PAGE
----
Curious about the differences between Pitot tubes and Venturi meters? These devices are used to measure fluid flow rates in pipes or channels, but their designs, operating principles, and specific applications are notably different.
This article explores the operating principles of each device, their applications and limitations, and how engineers and researchers address potential issues to ensure accurate fluid velocity measurements.
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Pitot Tube vs Venturi Meter
Pitot tube and Venturi meter are devices used to measure fluid flow rates in pipes or channels. Although both devices rely on the principle of differential pressure to determine how fast the fluid is moving, there are notable differences in their designs, operating principles, and specific applications.
Pitot Tube Operating Principle
The Pitot tube, named after French engineer Henri Pitot, is composed of a slender tube with small holes drilled around its exterior and a center hole running along its axis. The center hole in the tube is kept separate from the outside holes, as shown in the diagram below.
The center hole is positioned to always face the direction of the fluid flow being measured, while the openings of the outer holes are perpendicular to the fluid flow. Both ends of the tubes are connected to a device called a pressure transducer, which measures the difference in pressure between the two sections. It typically does this by measuring the strain in a thin element using an electronic strain gauge.
Since the outside holes are oriented perpendicular to the fluid flow, the tubes connected to them are pressurized only by the local random component of the air velocity. This means that the pressure in these tubes is equal to the static pressure of the fluid.
On the other hand, the center tube, which is oriented in the direction of travel, is pressurized both by the random and the ordered air velocity. This means that the pressure in the center tube is equal to the total pressure, which includes both the static pressure and the dynamic pressure caused by the fluid’s velocity.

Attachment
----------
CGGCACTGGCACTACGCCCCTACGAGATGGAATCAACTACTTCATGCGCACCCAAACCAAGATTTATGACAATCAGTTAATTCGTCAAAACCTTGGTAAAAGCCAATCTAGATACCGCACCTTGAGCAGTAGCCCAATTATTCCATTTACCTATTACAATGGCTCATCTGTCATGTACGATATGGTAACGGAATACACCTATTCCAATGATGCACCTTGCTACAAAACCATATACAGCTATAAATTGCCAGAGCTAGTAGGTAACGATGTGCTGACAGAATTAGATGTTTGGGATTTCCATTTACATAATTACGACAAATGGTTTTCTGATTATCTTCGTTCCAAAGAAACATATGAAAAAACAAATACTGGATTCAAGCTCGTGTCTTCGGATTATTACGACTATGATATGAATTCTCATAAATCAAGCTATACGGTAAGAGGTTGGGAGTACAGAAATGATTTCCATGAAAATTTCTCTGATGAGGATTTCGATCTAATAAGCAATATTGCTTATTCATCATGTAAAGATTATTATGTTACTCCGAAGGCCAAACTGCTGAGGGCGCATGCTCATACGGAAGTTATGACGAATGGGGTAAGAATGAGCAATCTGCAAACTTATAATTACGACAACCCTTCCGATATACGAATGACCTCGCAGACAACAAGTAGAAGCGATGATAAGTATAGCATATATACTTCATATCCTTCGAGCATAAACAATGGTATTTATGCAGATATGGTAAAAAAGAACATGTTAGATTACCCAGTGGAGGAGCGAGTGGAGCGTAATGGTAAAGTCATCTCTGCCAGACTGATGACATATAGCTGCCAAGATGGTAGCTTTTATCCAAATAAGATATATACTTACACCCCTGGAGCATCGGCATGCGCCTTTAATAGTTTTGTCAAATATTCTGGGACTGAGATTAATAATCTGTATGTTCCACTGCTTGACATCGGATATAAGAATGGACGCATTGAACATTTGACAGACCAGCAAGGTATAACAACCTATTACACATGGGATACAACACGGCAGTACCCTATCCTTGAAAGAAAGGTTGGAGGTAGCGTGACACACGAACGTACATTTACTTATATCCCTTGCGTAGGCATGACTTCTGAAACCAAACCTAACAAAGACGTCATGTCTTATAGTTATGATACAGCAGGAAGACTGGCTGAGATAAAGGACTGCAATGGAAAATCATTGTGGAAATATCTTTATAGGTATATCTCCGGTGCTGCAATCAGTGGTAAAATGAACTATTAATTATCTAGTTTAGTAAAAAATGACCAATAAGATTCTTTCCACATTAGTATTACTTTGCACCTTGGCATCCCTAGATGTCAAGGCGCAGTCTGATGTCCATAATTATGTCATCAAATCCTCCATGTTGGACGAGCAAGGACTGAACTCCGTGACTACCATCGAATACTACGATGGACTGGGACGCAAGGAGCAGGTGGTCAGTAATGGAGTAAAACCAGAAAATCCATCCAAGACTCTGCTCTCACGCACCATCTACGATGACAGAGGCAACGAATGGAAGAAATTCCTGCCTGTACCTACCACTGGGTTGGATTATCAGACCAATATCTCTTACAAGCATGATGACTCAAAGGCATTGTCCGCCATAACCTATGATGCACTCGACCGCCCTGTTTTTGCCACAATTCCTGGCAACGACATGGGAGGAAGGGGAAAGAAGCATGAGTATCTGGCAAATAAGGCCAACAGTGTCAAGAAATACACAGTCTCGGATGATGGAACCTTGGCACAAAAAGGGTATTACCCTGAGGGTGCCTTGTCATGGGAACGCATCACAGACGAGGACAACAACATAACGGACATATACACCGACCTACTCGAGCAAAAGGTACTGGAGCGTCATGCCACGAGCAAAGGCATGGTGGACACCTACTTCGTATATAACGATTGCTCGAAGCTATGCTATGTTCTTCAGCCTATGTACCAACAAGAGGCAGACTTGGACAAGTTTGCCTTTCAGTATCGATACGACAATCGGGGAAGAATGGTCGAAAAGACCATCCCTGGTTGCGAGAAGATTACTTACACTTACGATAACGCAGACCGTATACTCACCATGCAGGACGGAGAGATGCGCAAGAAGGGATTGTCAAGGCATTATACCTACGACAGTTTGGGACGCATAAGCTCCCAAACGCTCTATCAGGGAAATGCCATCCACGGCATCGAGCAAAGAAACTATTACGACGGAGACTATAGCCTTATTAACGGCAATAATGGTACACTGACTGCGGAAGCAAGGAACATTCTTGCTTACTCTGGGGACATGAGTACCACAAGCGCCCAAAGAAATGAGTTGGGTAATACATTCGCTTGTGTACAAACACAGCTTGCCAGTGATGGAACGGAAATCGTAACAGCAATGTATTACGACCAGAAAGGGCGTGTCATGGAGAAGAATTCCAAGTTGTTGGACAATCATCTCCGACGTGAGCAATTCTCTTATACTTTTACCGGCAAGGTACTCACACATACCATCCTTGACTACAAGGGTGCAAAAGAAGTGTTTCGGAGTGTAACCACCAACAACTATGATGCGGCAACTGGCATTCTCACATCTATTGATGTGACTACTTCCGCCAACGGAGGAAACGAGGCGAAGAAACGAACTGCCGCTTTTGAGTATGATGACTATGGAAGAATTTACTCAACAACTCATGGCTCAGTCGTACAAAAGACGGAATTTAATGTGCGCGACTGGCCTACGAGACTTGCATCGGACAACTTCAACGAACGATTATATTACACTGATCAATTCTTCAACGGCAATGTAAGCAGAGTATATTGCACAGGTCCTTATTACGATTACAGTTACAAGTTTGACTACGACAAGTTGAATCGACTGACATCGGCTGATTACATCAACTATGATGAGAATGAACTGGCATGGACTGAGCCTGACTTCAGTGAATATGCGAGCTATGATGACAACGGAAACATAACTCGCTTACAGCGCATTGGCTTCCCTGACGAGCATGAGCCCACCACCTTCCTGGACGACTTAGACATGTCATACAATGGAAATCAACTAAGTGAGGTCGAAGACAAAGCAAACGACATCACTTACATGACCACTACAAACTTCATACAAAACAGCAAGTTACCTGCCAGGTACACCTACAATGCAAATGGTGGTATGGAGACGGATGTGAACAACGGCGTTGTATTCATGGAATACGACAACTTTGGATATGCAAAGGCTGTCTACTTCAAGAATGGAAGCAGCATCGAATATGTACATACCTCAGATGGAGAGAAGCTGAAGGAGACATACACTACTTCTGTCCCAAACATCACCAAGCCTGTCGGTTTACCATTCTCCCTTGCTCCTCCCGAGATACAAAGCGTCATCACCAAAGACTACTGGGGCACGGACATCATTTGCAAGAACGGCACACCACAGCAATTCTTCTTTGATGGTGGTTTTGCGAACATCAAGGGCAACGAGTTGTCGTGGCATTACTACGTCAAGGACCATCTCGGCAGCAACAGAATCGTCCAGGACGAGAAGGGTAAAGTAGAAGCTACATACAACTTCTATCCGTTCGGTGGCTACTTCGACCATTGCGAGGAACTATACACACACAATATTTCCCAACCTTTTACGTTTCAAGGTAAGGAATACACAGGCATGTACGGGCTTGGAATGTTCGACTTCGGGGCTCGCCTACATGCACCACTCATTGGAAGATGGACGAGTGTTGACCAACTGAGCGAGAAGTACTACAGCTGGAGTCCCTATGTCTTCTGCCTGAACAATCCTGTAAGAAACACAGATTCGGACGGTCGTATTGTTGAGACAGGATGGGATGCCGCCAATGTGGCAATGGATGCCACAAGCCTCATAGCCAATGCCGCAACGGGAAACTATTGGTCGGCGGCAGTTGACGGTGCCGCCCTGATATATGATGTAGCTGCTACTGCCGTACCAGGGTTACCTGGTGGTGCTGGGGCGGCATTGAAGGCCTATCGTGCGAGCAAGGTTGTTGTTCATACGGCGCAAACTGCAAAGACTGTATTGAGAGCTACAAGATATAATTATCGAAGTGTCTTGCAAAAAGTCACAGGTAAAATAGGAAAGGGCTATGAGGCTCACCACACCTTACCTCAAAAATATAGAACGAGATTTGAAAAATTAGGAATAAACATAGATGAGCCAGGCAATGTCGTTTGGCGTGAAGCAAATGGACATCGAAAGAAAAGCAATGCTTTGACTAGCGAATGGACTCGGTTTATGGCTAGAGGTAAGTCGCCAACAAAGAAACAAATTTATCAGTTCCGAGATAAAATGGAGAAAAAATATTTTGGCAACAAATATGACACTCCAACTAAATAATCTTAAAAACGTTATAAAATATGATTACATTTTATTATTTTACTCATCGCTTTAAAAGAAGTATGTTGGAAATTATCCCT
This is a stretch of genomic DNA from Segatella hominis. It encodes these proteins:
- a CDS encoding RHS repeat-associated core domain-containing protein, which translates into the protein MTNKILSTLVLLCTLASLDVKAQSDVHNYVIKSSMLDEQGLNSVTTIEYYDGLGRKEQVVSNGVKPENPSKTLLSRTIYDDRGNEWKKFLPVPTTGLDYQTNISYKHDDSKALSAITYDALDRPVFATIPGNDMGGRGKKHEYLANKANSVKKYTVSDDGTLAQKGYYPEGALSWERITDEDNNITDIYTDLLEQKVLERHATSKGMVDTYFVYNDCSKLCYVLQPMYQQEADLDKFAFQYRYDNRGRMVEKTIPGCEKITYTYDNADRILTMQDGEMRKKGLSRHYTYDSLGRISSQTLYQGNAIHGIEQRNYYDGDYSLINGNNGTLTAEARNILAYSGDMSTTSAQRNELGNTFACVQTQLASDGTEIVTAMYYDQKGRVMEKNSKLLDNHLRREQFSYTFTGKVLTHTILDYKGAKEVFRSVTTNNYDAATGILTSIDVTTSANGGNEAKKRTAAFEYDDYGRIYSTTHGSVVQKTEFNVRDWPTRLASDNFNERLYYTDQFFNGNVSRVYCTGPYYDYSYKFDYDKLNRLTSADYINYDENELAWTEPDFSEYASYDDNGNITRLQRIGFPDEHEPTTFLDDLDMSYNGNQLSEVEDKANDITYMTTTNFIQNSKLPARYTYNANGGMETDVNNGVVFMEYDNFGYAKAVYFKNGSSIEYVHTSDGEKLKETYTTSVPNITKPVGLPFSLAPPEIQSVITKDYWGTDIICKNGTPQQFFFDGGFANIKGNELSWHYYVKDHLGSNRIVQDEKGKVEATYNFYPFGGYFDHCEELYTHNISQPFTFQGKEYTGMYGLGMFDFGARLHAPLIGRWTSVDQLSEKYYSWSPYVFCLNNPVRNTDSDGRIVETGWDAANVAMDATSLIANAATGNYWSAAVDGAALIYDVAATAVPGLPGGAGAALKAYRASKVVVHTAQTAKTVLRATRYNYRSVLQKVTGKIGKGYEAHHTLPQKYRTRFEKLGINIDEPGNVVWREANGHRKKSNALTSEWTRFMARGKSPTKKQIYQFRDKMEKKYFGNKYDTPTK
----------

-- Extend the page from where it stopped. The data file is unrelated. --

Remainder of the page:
By measuring the difference in pressure between these tubes and using Bernoulli’s principle, the value of the dynamic pressure can be obtained. Consequently, the velocity of the fluid can be derived using the formula:
- v = fluid velocity [m/s]
- Pt = total pressure experienced at the center tube [Pa]
- Ps = static pressure [Pa]
- ρ = density of the fluid [kg/m3]
It is important to note that the pressure transducer used with Pitot tubes measures the pressure difference between the total and static pressures, rather than their absolute values.
Venturi Meter Operating Principle
The Venturi meter, named after Italian physicist Giovanni Venturi, consists of a converging section, a throat, and a diverging section. A simple diagram of a Venturi meter is shown below.
Similar to Pitot tubes, Venturi meters also rely on Bernoulli’s principle and the concept of differential pressures to measure fluid flow. When the fluid passes through the narrowest section of the tube, known as the throat, its velocity increases while the pressure decreases. This occurs because a portion of the static head is converted into velocity head.
Hence, a pressure difference develops between the throat and the surrounding channel. The magnitude of this pressure difference can then be directly related to the flow rate of the fluid being measured using the formula:
- P1 = static pressure at the main channel [Pa]
- P2 = static pressure at the throat [Pa]
- A1 = cross-sectional area of the main channel [m2]
- A2 = cross-sectional area of the throat [m2]
Note that this formula assumes an incompressible fluid that follows the continuity theory. That is, the volume of liquid that enters the pipe at one end will exit the other end at an equal volume rate.
Pitot Tube Applications and Limitations
Pitot tubes are used in a wide range of applications for flow measurement, including measuring air speed in racing cars, aircraft, as well as in industrial settings such as pipes, ducts, and stacks.